Heading up the Mist Trail

A few hours into the night I got a text message (which was stranger than anything in that moment) Informing me that the team wasn't going to make it. They had stashed water on their route on El Capitan during the practice run, but someone had sabotaged them by taking it ALL before the speed attempt (The real story has yet to come out as to who or why). The team was worked from dehydration needless to say, and decided that Half Dome wasn't in the cards so they bailed to try again next season... And I was sitting on top of a rock by myself with tortellini but nobody to feed it to... I was surprisingly not bummed out. I could have the whole place to myself and go to sleep early?!?! Dream come true, perhaps? Nope. Shortly after the initial text I was informed that one of the team members was coming up to meet me after all, despite his exhaustion. (I heard later on that he had finished half a bottle of scotch from out of the back of my truck before he made that decision...) Admittedly though, it was nice to see him when he arrived at around 10:00. I made dinner, we had some laughs and we passed out under the moon.
The night went by quietly with the exception of a rat, who was too bold for his own good as we battled over a Clif Bar that was hiding in my pack. Eventually I won and went back to sleep, and stayed asleep until long into the morning. The sun was already bright as it reflected off of the granite when I shimmied out of my bag and made coffee for my buddy. I downed the bar that I'd rescued from the rodent, finished off whatever had been brought up in my friend's flask the night before (a combination of what tasted like leftover scotch and moonshine) and gnawed on another chocolate bar. He left shortly after the coffee was gone (as he had a flight to catch out of LA later in the day) and I stayed to take in a little more of the view before starting my way down. It wasn't until I had finished packing up though, that I realized my logistical error. It was now 9:00, and I had to be back at my truck at 12:00 to get it out of the campsite in time. Oops.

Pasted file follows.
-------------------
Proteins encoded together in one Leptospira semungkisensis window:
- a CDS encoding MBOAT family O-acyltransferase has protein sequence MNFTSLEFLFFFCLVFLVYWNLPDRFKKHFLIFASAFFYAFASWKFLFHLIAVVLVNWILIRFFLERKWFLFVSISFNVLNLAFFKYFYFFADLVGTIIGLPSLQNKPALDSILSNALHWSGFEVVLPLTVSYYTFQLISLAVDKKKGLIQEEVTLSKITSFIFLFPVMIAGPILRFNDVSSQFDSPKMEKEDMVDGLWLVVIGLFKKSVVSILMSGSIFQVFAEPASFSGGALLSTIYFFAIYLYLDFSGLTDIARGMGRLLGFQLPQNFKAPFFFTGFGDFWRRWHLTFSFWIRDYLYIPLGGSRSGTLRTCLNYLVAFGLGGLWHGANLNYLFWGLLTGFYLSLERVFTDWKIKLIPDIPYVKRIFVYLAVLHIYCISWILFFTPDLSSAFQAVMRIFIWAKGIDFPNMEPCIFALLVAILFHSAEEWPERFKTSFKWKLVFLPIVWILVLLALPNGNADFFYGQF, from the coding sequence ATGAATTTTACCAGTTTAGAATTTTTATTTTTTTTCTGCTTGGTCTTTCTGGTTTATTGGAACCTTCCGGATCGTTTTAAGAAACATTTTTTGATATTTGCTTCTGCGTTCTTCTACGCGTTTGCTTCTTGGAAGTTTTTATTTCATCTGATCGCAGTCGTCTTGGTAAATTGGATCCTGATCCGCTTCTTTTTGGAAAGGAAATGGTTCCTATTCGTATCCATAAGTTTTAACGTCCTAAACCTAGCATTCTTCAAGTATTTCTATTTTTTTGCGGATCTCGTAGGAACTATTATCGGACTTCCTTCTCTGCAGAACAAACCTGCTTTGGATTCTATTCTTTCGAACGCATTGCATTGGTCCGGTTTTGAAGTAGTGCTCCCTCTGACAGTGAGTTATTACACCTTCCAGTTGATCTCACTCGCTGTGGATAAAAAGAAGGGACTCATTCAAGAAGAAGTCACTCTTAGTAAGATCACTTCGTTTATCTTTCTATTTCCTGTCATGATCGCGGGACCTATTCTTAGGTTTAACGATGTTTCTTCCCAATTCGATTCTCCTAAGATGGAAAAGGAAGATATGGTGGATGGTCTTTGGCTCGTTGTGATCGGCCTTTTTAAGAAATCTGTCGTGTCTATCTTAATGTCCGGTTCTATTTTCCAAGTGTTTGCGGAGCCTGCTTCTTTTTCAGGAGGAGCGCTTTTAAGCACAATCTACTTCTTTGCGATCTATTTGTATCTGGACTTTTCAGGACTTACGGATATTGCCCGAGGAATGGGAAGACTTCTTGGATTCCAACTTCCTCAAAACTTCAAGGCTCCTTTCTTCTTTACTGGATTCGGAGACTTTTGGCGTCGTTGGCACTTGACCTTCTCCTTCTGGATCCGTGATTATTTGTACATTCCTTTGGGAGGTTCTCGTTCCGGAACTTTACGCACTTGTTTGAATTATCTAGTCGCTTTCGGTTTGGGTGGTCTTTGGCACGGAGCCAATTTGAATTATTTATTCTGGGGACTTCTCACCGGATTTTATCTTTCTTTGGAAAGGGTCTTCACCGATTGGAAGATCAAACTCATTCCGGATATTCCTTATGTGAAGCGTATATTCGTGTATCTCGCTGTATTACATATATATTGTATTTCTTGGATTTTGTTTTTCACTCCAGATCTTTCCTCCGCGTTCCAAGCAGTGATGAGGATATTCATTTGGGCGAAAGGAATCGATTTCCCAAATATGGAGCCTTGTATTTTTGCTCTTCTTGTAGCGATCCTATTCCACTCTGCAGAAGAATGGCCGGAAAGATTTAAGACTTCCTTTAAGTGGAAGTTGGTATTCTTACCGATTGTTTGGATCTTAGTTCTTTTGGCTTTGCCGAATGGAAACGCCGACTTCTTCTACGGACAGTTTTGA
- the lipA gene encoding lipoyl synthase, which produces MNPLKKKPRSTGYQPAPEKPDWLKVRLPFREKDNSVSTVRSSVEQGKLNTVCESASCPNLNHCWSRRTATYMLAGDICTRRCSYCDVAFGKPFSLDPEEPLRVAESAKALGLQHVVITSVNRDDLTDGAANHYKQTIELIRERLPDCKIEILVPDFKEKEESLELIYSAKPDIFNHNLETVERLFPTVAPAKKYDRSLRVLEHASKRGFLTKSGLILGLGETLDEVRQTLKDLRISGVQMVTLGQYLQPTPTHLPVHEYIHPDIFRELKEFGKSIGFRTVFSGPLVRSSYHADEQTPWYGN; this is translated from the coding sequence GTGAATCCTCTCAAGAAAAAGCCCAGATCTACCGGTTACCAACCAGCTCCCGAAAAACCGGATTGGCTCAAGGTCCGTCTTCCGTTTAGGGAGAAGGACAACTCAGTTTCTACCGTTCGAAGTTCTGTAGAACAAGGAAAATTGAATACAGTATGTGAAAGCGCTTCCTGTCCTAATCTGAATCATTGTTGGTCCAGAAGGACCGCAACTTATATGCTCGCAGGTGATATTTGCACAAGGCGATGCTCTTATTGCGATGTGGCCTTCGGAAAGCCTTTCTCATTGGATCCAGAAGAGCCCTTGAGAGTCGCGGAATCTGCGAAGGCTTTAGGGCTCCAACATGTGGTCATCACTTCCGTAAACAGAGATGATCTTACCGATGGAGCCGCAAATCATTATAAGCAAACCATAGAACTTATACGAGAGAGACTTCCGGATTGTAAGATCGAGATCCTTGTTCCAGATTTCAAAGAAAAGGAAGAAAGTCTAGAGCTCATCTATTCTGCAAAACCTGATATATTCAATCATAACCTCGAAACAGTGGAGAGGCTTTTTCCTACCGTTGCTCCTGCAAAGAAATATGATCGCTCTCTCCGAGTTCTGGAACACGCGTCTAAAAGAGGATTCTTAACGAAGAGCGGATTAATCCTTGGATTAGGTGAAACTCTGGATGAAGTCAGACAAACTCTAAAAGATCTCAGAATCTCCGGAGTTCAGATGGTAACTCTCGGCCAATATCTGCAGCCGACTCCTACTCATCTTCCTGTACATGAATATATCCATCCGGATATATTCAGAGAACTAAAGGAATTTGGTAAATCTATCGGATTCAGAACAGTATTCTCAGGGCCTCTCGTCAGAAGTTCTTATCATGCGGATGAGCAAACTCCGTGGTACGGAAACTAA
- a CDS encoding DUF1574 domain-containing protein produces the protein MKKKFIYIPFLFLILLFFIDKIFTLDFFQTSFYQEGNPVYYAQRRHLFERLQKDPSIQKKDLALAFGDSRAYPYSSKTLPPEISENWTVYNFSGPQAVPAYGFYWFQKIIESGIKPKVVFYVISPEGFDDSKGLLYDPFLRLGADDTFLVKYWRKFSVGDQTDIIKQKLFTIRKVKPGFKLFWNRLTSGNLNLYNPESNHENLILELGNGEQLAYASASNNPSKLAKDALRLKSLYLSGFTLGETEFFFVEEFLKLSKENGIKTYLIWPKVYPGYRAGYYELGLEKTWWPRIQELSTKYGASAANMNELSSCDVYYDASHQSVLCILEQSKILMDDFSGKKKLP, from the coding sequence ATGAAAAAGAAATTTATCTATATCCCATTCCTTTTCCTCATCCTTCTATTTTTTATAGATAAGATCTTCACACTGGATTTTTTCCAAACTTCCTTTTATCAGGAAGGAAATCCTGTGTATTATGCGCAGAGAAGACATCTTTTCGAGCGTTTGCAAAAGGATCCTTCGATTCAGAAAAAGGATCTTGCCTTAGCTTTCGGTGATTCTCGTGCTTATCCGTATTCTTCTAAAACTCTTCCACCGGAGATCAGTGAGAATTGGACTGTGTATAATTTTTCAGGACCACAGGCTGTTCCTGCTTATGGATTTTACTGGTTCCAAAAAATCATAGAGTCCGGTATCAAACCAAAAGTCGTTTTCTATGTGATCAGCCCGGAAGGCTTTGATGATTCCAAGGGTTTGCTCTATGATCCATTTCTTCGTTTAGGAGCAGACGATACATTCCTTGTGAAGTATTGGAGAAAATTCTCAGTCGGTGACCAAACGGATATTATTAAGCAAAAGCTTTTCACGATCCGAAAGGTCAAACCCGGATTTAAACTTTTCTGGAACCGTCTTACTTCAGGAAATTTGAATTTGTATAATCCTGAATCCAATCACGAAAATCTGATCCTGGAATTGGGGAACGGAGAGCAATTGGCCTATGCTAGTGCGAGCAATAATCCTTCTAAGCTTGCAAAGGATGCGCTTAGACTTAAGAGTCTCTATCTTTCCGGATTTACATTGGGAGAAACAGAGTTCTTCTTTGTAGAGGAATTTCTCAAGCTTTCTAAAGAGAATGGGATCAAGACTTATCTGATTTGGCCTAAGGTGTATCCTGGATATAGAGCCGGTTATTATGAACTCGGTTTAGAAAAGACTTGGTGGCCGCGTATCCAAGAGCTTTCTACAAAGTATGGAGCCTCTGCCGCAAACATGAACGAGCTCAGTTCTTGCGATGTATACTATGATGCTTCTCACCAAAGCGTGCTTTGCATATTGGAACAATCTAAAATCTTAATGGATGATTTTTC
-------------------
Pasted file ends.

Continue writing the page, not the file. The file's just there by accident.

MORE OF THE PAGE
I flew down the cables doing my best to be cautious and started my mad dash back to the valley floor. The next thing I knew, however, I was on the John Muir Trail. $#!%!!!!! I was in such a hurry that I walked right past my exit for Nevada Falls and was sent an extra mile and a half in the wrong direction before I realized it, so at this point I had no choice but to keep going as turning around would have ended up taking MORE time than hiking through would. In a panic, I started running (knee and all) down the trail, skipping over rocks and squeezing past day hikers. My knee hurt, but a tow-ticket would have hurt my bank account a lot more.
In miraculous timing I made it to my truck huffing and puffing with exactly 3 minutes to spare. Enough time to throw my pack onto the front seat, quickly close my Tepui (that I'd left open in my excitement to take off the afternoon before), get the cooler in the back of the truck and start the engine.

As I pulled out of the campgrounds I realized how EXHAUSTED I was. I was so sore I could barely apply the brakes, so I pulled over and hung around for a few hours to say hi to a friend and rest before cooking dinner on his tailgate and reluctantly taking off for home.

After taking about a week to recover, I looked at the trip as a whole and tried to figure out if there was anything other than elevation that I gained. I could say that I got some mushy amount of personal insight out of a contrived "opportunity to look introspectively", or maybe try to rephrase some profound thought that belongs to someone else. But let's be real: nobody cares about borrowed philosophy. Not even me. And so, I've decided that in this case it is what it is. I walked around on a big mound of rocks whose brilliant riposte was to make my legs hurt for days on end... #NBD.

Can't wait to do it again. See you soon, Yosemite.